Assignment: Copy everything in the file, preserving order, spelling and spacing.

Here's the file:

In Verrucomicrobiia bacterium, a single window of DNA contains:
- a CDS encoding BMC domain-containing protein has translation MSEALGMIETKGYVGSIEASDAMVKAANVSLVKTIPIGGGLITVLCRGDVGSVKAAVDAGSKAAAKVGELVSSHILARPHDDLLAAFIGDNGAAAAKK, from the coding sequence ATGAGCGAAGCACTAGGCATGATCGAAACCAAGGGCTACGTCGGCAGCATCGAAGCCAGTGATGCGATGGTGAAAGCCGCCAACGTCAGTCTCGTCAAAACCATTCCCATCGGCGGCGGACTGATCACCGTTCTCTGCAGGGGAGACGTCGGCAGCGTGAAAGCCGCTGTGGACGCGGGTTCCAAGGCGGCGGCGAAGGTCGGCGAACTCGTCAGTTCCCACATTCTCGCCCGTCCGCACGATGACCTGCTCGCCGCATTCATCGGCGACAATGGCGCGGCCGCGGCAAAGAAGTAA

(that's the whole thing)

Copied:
In Verrucomicrobiia bacterium, a single window of DNA contains:
- a CDS encoding BMC domain-containing protein has translation MSEALGMIETKGYVGSIEASDAMVKAANVSLVKTIPIGGGLITVLCRGDVGSVKAAVDAGSKAAAKVGELVSSHILARPHDDLLAAFIGDNGAAAAKK, from the coding sequence ATGAGCGAAGCACTAGGCATGATCGAAACCAAGGGCTACGTCGGCAGCATCGAAGCCAGTGATGCGATGGTGAAAGCCGCCAACGTCAGTCTCGTCAAAACCATTCCCATCGGCGGCGGACTGATCACCGTTCTCTGCAGGGGAGACGTCGGCAGCGTGAAAGCCGCTGTGGACGCGGGTTCCAAGGCGGCGGCGAAGGTCGGCGAACTCGTCAGTTCCCACATTCTCGCCCGTCCGCACGATGACCTGCTCGCCGCATTCATCGGCGACAATGGCGCGGCCGCGGCAAAGAAGTAA